They are still expensive products and would be challenging to sell, but at least they seem to be high quality products that are generally well-liked. To be honest, some people enjoy having a unique brand that they stick to, and there certainly is a market for premium cosmetics.
Arbonne’s website does have a pretty strong focus on its topics, but despite this, it is a MLM and the company’s opportunity is a key part of its business model.
Personally, I hate the concept of a business ‘opportunity’, especially one like Arbonne offers. On paper, the concept sounds great, but in reality you are just buying into their company as an employee. Not only do you do the sales for them, but you also pay the company for the pleasure and take all the risks along the way.
That makes for a very one-sided relationship and it’s a risk, not an opportunity. What if you had to pay to become an employee of any other place out there? It would be a pretty raw deal. But because there is the “recruiting” aspect included, suddenly the game changes.
In the case of Arbonne, users of the site have three options. The first two are for shopping only, letting members buy at standard rates or at discounted rates if they buy enough and pay membership. The last option is where the opportunity aspect of the site comes from.
So it costs $79 to start up with the company and after that it costs $30 per year. That is actually pretty reasonable considering that most MLMs require you to buy products along the way. In fact, most MLMs force you to buy a certain amount of product a month to remain ‘active’, which can get expensive if you aren’t selling as much as you are buying. Unfortunately Arbonne doesn't make it clear whether you have a minimum purchase requirement to remain active.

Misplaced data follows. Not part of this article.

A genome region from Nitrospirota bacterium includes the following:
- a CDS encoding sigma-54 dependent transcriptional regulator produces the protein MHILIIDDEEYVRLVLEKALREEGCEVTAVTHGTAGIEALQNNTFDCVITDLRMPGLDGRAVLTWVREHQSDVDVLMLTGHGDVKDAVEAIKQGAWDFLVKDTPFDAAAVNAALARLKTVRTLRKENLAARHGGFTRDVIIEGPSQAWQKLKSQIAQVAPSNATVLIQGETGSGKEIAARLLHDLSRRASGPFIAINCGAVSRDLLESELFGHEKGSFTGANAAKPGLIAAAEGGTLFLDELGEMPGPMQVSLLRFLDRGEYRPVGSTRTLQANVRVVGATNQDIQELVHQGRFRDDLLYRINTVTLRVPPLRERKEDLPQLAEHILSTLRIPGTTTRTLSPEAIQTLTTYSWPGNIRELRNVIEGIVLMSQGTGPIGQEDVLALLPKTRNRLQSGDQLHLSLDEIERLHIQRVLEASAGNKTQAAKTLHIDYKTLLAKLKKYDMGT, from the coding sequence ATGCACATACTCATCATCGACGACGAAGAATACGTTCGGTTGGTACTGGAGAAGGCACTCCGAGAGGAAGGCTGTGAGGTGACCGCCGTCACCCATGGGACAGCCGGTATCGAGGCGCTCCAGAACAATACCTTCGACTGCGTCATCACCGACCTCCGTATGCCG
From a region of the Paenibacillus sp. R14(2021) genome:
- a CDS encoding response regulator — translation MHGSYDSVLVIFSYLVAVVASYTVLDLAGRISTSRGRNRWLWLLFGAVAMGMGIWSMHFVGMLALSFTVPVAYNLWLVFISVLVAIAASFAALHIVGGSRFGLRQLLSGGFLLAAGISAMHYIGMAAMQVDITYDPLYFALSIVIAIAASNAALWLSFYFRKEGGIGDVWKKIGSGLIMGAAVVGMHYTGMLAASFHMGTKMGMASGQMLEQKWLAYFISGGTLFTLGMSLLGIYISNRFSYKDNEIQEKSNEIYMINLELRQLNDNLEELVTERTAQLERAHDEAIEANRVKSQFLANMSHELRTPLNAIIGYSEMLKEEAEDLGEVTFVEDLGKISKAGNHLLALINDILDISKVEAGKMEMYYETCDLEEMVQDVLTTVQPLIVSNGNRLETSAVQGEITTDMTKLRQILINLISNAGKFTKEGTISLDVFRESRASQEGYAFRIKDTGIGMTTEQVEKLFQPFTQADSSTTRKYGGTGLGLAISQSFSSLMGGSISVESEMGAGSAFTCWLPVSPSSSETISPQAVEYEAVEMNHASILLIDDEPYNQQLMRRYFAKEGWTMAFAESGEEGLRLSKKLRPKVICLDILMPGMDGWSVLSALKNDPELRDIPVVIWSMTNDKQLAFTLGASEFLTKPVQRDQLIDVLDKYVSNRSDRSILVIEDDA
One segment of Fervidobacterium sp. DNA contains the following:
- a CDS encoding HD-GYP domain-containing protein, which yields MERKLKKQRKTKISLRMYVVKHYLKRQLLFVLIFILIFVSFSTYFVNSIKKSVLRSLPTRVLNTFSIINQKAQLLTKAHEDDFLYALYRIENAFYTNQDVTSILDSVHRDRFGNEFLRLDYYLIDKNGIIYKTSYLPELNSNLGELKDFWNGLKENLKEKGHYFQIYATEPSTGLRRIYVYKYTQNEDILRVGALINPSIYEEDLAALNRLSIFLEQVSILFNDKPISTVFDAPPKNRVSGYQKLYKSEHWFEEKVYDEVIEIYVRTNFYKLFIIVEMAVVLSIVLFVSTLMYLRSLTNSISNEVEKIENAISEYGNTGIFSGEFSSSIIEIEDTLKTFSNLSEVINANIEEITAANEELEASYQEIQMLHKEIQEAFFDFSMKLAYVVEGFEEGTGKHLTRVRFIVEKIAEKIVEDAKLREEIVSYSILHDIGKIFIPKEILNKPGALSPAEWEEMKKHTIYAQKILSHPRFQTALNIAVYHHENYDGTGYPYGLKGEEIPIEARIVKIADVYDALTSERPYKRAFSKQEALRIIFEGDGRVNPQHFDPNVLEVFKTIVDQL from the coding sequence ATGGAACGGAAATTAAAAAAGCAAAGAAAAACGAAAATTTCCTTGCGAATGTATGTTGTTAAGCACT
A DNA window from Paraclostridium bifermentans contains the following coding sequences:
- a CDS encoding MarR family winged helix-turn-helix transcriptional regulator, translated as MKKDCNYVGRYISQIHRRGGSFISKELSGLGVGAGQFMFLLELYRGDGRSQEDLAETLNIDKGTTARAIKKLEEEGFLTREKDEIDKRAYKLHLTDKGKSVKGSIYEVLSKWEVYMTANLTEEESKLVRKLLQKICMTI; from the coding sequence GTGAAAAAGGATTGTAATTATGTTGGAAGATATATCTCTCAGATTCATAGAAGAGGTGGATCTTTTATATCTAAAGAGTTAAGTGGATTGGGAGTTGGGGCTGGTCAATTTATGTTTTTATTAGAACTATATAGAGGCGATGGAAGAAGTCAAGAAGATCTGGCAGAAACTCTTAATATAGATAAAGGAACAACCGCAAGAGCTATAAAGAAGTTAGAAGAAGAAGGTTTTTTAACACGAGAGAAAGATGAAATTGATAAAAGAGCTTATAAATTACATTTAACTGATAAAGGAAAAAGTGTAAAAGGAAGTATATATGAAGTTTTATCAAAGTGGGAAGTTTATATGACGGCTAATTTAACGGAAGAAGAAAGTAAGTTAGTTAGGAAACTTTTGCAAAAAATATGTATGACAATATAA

As an independent consultant, members can theoretically earn money in four ways. The first of these ways is related to what you earn directly by selling to others. The other approaches are all focused on recruitment.
This approach is why the MLM label is given to Arbonne. The term stands for Multi Level Marketing, and that’s exactly what consultants are encouraged to do.
Essentially, you try to recruit other people into the company and they become part of your team (specifically, they are your downline). Ideally, those people then recruit others, and so forth. You then earn money from the sales that your team makes, going down multiple levels.
The approach is challenging and it involves a lot of management. After all, it is only really successful if the people you recruit actually make money.
One concerning thing about Arbonne is that it doesn’t offer all that much information about the plan up front.
It seems to me that if they really wanted you to sign up and stay, they would give you more information up front. Instead, they rely on distributors to recruit and relay this information to you. This often ends up with you in a high pressure meeting, or one of those “parties” where your friend lures you to their home with promises of free food and drinks, then proceeds to give you a sales pitch.